SAN FRANCISCO, on the marge of the sea, with towering hills behind her, lay basking in the sun like a serpent by the side of a rock.
With these lines begins an obscure, anonymous novel called Mysteries and Miseries of San Francisco.¹ Published in
1853, it is one of the earliest—if not the first—crime novels set in the San Francisco Bay Area. The nine-county Bay Area²
has long been a popular setting for literary nefariousness. Cops, killers, detectives, and dames walk the mean streets of San Francisco, Oakland, Berkeley, San Jose,
Sausalito, Walnut Creek, and Napa (along with many other real and imagined Bay Area communities) in these novels.
The Early Years
The San Francisco Committee of Vigilance, the activities of the Sydney ducks and famed bandit Joaquin Murietta, exotic and mysterious Chinatown, the wide open
lawlessness of the Gold Rush, and the havoc wreaked by the 1906 earthquake and fire provided frequent backgrounds for early Bay Area crime fiction—and, indeed, they
continue to do so. Several dime novels of the late 19th century, with their tales of intrepid heroes, dastardly villains, and beautiful damsels in distress, combined
crime and a Frisco setting.
Watching the Detectives
San Francisco is home to a wide variety of literary detectives. Perhaps the most famous of all Bay Area crime stories is Dashiell Hammetts prototypical
detective novel The Maltese Falcon (1930), featuring San Francisco gumshoe Sam Spade. With this book, and in numerous stories featuring his other
fictional PI, the Continental Op, Hammett established the standards for both literary detectives in general and Bay Area mysteries, specifically. Later
fictional detectives, such as William Babulas Jeremiah St. John, Stephen Greenleafs John Marshall Tanner, Bill Pronzinis
Nameless Detective, and Mark Coggins August Riordan owe a great debt to Hammett and his famous creations. But San Francisco is
also famous for its diversity. So, it is no surprise that there is also a large contingent of women detectives (Marcia Mullers Sharon McCone, Robin
Burcells Kate Gillespie (SFPDs first female homicide detective), Linda Grants Catherine Sayler, Laurie Kings Kate
Martinelli), gay detectives (Mary Wings Emma Victor, Elizabeth Pincus Nell Fury, Pat Welchs Helen Black, Lou Rands Francis Morley), and a host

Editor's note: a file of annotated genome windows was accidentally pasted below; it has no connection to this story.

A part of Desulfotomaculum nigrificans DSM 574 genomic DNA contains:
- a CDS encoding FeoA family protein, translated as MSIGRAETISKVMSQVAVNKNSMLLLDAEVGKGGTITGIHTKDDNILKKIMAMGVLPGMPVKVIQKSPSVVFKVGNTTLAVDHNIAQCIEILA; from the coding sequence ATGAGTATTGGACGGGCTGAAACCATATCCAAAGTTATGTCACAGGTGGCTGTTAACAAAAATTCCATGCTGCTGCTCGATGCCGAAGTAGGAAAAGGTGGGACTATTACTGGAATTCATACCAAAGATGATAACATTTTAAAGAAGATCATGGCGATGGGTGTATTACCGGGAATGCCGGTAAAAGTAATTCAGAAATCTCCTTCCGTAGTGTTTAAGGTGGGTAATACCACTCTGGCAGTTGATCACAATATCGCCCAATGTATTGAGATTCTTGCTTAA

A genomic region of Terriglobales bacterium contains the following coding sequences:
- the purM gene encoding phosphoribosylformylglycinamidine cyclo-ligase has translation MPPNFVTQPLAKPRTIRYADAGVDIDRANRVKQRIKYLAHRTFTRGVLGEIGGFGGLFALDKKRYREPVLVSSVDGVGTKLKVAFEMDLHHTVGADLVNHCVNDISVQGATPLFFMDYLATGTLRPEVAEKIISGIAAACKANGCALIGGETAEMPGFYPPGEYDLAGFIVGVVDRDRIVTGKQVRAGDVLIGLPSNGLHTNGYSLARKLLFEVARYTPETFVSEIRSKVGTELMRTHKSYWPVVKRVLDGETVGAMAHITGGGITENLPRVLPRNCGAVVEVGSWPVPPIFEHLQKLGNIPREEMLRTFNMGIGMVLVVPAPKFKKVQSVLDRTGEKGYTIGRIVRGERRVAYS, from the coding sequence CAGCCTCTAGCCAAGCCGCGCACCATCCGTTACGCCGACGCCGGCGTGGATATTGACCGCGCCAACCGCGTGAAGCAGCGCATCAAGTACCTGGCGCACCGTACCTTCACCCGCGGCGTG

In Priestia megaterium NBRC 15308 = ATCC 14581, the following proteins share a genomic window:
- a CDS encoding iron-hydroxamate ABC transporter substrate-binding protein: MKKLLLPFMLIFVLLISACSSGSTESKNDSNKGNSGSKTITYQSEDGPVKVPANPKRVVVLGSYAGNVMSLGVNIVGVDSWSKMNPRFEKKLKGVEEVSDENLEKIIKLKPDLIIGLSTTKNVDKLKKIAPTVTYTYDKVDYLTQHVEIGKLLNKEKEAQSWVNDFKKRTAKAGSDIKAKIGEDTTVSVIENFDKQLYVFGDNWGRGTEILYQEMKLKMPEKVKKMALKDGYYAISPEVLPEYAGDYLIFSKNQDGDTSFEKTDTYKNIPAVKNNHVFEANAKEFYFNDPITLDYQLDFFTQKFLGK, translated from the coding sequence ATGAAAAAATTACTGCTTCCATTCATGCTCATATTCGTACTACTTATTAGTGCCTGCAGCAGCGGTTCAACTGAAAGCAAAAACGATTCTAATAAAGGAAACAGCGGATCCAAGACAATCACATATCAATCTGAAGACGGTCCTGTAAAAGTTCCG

of amateurs (Carol Ann OMaries Sister Mary Helen (nun), David Dodges Whit Whitney (tax accountant), Claire M. Johnsons Mary
Ryan (pastry chef), Kyra Daviss Sophie Katz (mystery writer)) and, of course, lawyers (Sheldon Siegels Mike Daley (who is also an ex-priest), John Lescroarts Dismas Hardy, Lia Materas Laura Di Palma and Willa Jansson).
And thats just the City. The other eight Bay Area counties are also crawling with fictional detectives and criminals. Communities such as Berkeley (Susan
Dunlap, Lenore Glen Offord, David Skibbins, Shelley Singer), Oakland (Whitman Chambers, Nichelle D. Tramble, Richard A. Lupoff, Renay Jackson), Silicon Valley (James Calder, Mark Coggins, Susan Wolfe), Napa Valley
(Nadia Gordon, Michele Scott), Contra Costa County (Jonnie Jacobs, David Corbett), and Marin County (Gillian Roberts, Jaqueline Girdner, Annie Griffin) are also well represented here.
In addition to the numerous fictional detectives based in the Bay Area, occasionally other regional detectives find themselves sleuthing in the cities by the Bay.
Southern California detectives such as Ross Macdonalds Lew Archer, Erle Stanley Gardners Perry Mason, and Walter Mosleys Easy Rawlins, and Robert B. Parkers Boston eye Spenser make occasional appearances in the Bay Area. Also
included here is the occasional mainstream novel in which crime figures prominently, such as Frank Norris classic of American naturalism, McTeague
No bibliography of this size is ever complete—or completely correct. Every effort has been made to be comprehensive and accurate. This bibliography has been
compiled using reliable sources, however, even the most authoritative sources can contain inaccuracies-even the Library of Congress.